Lester-Garland House provides a visible means of interpreting the historic links between Poole (and the hinterland region known as Wessex) and Trinity (and the northeast coast of Newfoundland), the role of Trinity as a centre of trade and commerce in the 17th, 18th and 19th centuries and especially of the culture that sprang from these linkages and associations.
Considerable research has been undertaken and completed on the history and into the design of the original structure. Copies of the original diaries, dating from 1761, of Benjamin and Isaac Lester and of other members of the family and of business records of the various owners of the property have been made available to The Society. The history of the residence, those who lived and worked there, the business firms owning or operating the premises over the years, and of all the aspects of the social. economic, commercial, education, artisanal, professional, medical, cultural, developmental, political and religious history of Trinity and the surrounding area have been well documented, researched and published. This collection of information and archival material is one of the finest concerning any structure or town in Canada.
The recollections of the last family who occupied the house (1928-1948) regarding its interior and exterior design, decoration, repairs, furnishings and use made of the rooms and property were recorded in 1993. Samples of all the types of interior finishings and furnishings from the house were saved and assembled. Photographic reproductions showing various exterior and interior aspects of the residence as well as its surroundings have been collected. These photographs date from at least 1891 to the present. Archival material, including original plans for a house, ledgers and other business documents plus the diaries of the Lesters are also available. Samples of bricks were tested by the Atlantic Masonry Research & Advisory Bureau, Inc. at the University of New Brunswick for a number of construction specifications and were examined also at the University of Bournemouth, Dorset. Samples of mortar taken from the existing foundations and brickwork and of beach sand have been analysed by the School of Conservation Science, University of Bournemouth.The reconstruction of the 1819 house was undertaken on the exact place where it once stood. It has incorporated in this reconstruction the original stone foundations and portions of the end walls (shown) remaining from the demolition conducted in the 1960s (as found in August 1995)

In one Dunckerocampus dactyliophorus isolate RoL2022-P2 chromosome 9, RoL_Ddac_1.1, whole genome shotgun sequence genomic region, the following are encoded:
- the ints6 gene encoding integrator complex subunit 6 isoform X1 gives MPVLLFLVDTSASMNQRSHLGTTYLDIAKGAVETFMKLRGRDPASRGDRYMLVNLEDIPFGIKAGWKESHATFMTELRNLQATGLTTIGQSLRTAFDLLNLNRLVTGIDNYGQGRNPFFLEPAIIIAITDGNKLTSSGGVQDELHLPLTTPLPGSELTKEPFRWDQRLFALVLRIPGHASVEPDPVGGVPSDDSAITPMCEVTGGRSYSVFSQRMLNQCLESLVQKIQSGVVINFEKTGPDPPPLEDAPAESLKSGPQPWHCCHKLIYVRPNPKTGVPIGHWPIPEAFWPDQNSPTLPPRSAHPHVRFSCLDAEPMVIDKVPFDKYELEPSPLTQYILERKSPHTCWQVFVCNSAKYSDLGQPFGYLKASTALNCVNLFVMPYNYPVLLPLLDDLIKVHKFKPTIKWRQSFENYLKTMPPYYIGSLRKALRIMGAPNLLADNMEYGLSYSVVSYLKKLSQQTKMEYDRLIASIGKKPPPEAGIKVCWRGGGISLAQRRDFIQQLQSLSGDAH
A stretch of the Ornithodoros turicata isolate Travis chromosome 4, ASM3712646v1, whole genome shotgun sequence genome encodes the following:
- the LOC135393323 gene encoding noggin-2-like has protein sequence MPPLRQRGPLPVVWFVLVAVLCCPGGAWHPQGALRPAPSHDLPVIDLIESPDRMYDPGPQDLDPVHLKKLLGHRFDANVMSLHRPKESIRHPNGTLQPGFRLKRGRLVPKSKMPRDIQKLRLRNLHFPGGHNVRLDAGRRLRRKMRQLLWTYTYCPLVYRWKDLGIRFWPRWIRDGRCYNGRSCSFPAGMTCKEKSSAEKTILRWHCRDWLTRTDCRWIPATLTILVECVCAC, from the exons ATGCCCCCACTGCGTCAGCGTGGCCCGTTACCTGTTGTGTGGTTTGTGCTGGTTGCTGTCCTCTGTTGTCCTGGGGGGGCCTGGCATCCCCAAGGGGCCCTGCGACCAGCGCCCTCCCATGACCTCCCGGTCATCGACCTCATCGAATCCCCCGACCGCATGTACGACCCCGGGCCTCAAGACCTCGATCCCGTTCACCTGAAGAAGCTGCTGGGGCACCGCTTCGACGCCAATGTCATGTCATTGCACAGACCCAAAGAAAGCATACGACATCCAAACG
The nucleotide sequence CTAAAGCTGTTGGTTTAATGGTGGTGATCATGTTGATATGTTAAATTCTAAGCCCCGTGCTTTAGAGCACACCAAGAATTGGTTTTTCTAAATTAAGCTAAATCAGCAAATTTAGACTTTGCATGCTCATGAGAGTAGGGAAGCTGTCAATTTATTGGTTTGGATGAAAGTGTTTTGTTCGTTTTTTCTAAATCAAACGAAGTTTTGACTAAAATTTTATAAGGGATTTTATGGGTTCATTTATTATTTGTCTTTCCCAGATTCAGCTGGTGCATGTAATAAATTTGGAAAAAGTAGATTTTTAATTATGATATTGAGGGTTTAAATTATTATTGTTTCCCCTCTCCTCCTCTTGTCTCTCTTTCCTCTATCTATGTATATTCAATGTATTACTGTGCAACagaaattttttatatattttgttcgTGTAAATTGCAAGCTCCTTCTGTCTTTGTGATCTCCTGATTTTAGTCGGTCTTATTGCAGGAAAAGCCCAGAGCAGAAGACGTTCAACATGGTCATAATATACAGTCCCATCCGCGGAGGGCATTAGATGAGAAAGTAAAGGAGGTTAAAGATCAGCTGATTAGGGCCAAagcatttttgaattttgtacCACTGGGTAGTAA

and the original and, as required, new brick. The design, structure and architectural details of both the exterior and interior of the house are based on architectural, archaeological and historical research, photographic reproductions dating from the late 1800s to the present, archival materials, and detailed interior furnishings saved from destruction by the Trinity Historical Society. Items of furniture removed or earlier sold from the house have been located. The building has been restored to represent the various historical periods of the different structures that have existed on the site. The existing and stable stone foundations and brick fabric on the site have been retained.
The Lester-Garland house is open from mid-May to mid-October from 9:30 am - 5:00 pm daily. The price of admission, $20.00 per person, children 6 years and younger are admitted free of charge, includes entry to seven historic sites in the town -Visitors Centre, Lester-Garland House, Lester-Garland Premises (Ryan’s Shop), Cooperage, Green Family Forge, Hiscock House and the Trinity Museum - and may be purchased at the Visitor Centre. Visitors to Trinity are encouraged to purchase their admission pass at the Visitor Centre but may purchase it at any of the seven historic sites.